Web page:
The Road to Yuanyang: Part 3
You would think, judging by the expressions on their faces, the good people of Xinjie had never seen a white man enter their town by rolling down a dirt-covered hillside with all his belongings on his back.
“Zhan?” I asked, dusting off my cargo pants. (Station is the most important word I’ve learned in Chinese.)
A group of men pointed.
I was twenty feet away from some sort of checkpoint. A couple of military police asked me for my passport. Looking around, I was initially surprised Xinjie boasted such a large military presence, considering its small size and tourist reputation.
“Zhan?” I asked.
They pointed in the same direction. A good sign.
I walked in that direction until I had left the town. Hmm….
I called the guesthouse. According to the guidebook and the Swiss girl in Jinghong, the guesthouse offered pickup service from the bus station, wherever that was. A moot point, as the clerk on the phone spoke no English, and I spoke even less Chinese.
Returning to the little town, I encountered a young officer who understood a few words of English. He confirmed I was indeed in Xinjie. The entire town gathered around us to see what it was this strange traveler who fell from the hillside wanted. Finally I called the guesthouse and had the officer speak to them.
After a lengthy conversation with the guesthouse, the officer directed me to a driver in a taxi-van. Now, experience has taught me: always establish a price before getting into a Chinese cab. Although truth be told, at this point I had been traveling for 20 hours. It didn’t matter how much he charged; I would pay it.
I handed the driver the calculator on my phone. He typed “400” (rmb).
Keep in mind, that’s more than I paid for the nine-hour high-speed train ride from Shanghai to Xiamen. Even as a bargaining starting point, it seemed kind of excessive, considering the guesthouse offered a pick-up service from the station.
And where was this station!?! The guidebook said it was just a block from the main square. Where was the main square? They mentioned Xinjie was “grubby” but this was ridiculous. Something wasn’t adding up.
I walked past a storefront—wait, what’s that in the window? A time-table? I couldn’t read it in Chinese, but I could recognize what it was. No wonder I couldn’t find the station. I had passed by it three times! It was just a storefront with a few vans outside.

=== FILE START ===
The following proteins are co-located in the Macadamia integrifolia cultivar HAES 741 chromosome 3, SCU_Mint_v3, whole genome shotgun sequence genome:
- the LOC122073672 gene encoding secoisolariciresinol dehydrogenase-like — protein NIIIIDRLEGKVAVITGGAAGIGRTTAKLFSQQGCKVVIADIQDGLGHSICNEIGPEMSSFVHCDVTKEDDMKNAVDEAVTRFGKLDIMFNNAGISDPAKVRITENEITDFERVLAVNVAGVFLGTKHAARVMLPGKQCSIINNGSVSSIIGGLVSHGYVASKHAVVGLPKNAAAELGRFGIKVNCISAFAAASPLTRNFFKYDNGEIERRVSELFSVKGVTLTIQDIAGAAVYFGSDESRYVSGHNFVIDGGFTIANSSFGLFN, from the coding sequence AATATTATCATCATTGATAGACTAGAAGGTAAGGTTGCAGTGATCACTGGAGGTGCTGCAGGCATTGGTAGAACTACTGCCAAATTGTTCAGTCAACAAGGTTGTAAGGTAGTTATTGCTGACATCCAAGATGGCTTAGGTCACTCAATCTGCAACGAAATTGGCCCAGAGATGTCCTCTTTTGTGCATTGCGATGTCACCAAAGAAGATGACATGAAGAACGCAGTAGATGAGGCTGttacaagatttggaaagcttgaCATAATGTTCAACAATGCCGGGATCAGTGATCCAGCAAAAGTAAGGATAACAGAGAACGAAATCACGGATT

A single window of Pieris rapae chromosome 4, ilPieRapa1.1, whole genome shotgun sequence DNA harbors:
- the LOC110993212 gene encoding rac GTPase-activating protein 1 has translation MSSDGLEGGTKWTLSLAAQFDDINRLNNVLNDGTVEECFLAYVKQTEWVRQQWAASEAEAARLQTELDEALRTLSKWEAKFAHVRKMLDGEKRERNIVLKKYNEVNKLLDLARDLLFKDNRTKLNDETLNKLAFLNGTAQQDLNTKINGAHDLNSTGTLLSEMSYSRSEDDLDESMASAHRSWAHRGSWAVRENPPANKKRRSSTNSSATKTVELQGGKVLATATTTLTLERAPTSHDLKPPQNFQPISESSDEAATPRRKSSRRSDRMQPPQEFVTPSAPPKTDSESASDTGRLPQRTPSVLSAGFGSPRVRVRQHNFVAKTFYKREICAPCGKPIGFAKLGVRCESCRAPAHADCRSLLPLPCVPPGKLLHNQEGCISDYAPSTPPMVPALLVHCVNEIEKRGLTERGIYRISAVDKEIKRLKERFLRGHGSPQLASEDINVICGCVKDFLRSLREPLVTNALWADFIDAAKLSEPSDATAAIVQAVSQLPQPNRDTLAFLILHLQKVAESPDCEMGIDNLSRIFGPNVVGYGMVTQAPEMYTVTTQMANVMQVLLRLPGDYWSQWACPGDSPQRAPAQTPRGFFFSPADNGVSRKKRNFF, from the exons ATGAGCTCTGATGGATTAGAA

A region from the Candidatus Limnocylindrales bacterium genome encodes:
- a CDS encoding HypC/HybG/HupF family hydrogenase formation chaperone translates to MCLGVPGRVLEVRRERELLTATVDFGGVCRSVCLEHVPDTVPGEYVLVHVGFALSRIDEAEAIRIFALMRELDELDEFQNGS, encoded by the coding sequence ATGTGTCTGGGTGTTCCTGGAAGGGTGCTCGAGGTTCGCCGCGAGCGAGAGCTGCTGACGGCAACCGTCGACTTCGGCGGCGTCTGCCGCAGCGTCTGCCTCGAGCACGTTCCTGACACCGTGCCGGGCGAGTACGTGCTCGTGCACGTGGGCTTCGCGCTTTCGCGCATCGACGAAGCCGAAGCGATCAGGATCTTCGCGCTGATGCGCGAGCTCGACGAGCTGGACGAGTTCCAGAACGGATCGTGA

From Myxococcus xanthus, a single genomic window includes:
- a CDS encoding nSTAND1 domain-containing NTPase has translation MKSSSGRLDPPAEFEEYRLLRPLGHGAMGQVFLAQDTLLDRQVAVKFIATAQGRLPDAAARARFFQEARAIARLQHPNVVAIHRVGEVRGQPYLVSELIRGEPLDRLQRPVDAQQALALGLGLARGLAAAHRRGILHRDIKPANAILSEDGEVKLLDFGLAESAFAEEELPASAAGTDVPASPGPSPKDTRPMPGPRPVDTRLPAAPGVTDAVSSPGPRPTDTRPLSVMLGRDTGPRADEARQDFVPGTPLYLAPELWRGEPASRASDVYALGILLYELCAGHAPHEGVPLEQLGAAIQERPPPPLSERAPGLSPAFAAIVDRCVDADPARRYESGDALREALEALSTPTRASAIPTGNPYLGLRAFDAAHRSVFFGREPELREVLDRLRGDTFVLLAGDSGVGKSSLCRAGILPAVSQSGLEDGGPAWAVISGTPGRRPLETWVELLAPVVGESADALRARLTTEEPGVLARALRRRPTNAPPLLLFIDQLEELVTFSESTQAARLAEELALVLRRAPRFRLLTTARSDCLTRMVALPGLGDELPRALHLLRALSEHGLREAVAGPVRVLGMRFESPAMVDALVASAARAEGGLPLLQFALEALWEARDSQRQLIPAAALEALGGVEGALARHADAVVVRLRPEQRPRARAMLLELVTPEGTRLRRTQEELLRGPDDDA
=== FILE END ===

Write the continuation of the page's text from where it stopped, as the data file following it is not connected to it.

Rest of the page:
Praised be Buddha, the girl inside spoke some English. Again, she confirmed that this was Xinjie. I showed her my map of where I wanted to go. She eyed me with pity, and shed some ultra-violet light on my situation…
+ + +
It turns out there are two Xinjie’s in Yunnan Province. A large town in the center of the province that all the tourists flock to to see the rice terraces. And a tiny god-forsaken village on the border of Vietnam that no tourist in their right mind would ever go to. When I showed the characters for “Xinjie” to the girl at the ticket window in Jiangshi, she naturally assumed I meant the latter.
If I had spat out the south window of the bus station, it would have landed in Vietnam, provided it had the proper paperwork. [And Google maps was 100% accurate.]
I would need to take another four-hour bus ride to get to Yuanyang. “When’s the next bus?” I asked.
“8:30,” she wrote.
Great, it’s 3:30 now. Maybe they can hold my stuff for a few hours. I’ll grab some dinner…
No, she wrote: “08:30.” AM.
Fortunately, the second story of the bus station was a hotel.
Unfortunately, the first story of my hotel was a bus station.
It was a long night. I made a list of pros and cons of the bus station hotel room. Surprisingly pros outweighed the cons.
- Idling vans outside fill daily recommended allowance of carbon monoxide.
- Very cool antique console controls lights and tv.
- If I ever need to film an interrogation scene, I can use the bedroom.
- They filmed “Saw” in the bathroom.